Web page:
The University of Tennessee athletic department announced via Twitter Friday morning that the school will switch from Adidas to Nike in 2015.
The Volunteers have been apparel partners with Adidas since 1997, but the current contract between the two expires at the end of June 2015.
Once that deal is up, Nike, who furnishes gear for most of the SEC, will begin providing apparel and equipment for all 20 of Tennessee's varsity sports.
"We were very thorough and deliberate in assessing and evaluating our options with our apparel partner decision," UT athletic director Dave Hart said in Tennessee's release. "Nike is the right partner for the University of Tennessee moving forward. We appreciate our current partner and the strong relationship we have had for many years. We will continue to work together through the end of the existing contract."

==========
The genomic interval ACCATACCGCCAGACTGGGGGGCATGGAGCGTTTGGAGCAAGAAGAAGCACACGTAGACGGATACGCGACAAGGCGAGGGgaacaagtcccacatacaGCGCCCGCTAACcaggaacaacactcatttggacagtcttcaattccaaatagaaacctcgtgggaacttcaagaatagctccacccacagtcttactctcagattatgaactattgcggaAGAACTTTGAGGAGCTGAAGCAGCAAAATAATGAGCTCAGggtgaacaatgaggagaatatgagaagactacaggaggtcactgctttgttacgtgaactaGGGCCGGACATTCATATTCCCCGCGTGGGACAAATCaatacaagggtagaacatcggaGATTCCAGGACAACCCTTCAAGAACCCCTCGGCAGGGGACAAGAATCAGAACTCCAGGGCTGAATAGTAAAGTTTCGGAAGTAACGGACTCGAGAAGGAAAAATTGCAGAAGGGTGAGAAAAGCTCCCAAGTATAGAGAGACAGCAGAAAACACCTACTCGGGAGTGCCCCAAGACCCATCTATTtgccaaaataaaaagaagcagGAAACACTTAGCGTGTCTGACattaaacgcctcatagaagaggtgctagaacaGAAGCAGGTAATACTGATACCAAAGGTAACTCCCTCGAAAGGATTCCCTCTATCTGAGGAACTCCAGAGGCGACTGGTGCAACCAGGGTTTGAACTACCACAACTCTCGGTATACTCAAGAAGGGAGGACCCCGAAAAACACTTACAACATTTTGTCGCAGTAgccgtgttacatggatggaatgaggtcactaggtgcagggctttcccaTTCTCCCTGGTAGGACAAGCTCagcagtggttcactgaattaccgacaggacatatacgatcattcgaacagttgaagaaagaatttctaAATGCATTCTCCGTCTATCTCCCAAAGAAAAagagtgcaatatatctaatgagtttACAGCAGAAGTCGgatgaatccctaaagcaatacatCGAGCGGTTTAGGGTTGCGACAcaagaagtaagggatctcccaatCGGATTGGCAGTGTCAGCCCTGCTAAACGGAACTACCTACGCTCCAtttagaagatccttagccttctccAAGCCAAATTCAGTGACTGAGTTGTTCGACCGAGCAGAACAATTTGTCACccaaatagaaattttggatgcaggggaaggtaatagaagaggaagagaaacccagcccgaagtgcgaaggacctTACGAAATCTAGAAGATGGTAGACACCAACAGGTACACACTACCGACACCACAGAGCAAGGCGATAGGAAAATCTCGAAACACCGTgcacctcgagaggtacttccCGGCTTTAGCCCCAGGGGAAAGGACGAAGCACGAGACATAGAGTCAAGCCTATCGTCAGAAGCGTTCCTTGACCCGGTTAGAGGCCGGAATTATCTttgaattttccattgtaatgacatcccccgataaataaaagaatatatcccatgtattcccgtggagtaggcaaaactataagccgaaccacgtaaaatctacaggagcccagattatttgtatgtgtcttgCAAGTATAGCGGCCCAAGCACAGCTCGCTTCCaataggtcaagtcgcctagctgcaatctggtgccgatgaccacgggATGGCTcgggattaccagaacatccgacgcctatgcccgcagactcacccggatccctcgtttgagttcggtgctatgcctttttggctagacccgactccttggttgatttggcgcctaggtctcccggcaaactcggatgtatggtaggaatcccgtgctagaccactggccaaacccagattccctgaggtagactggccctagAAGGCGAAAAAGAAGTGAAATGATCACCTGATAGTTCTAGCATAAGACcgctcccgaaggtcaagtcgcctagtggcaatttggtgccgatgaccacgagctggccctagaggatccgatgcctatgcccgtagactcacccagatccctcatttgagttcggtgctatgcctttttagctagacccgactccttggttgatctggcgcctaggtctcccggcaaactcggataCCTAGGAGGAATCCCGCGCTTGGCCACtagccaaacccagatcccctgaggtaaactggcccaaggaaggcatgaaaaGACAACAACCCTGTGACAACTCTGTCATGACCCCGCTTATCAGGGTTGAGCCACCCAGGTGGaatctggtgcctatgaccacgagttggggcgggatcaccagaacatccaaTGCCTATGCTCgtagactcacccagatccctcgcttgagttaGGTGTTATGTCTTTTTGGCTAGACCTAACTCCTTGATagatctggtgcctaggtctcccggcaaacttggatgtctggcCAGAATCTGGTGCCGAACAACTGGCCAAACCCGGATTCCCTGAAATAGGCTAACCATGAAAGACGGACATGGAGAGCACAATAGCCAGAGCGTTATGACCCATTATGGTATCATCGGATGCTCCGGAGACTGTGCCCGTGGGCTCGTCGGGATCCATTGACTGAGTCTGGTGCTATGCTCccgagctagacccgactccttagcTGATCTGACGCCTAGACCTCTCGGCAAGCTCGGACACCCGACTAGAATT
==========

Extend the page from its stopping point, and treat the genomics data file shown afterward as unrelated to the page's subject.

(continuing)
According to the agreement between Tennessee and Nike, released later Friday, Nike will pay UT a 'one-time commitment bonus' of $2 million. The deal runs for eight years through the end of June 2023.
For the first half of the deal, UT will receive $1 million annually from Nike, and the yearly base compensation drops to $900,000 for the second half of the deal.
Tennessee will be allowed to spend up $3.4 million on Nike equipment for the first year (2015-16) of the contract. In the second year, that number drops to $2.6 million and then increases by $100,00 each year for the remainder of the deal.
Those costs are earmarked for "game and practice uniforms, competition balls, and footwear," among other items.
Tennessee will receive an additional $200,000 per year from Nike to fund "Nike Elite client services."
Performances bonuses for the football and men's and women's basketball programs are also built into the contract between UT and Nike.
"Nike is especially proud to resume our association with the University of Tennessee" Nike sports marketing director Kit Morris said. "We admire their rich tradition and are enthusiastic to begin working once again with Volunteer student-athletes, coaches, and programs."
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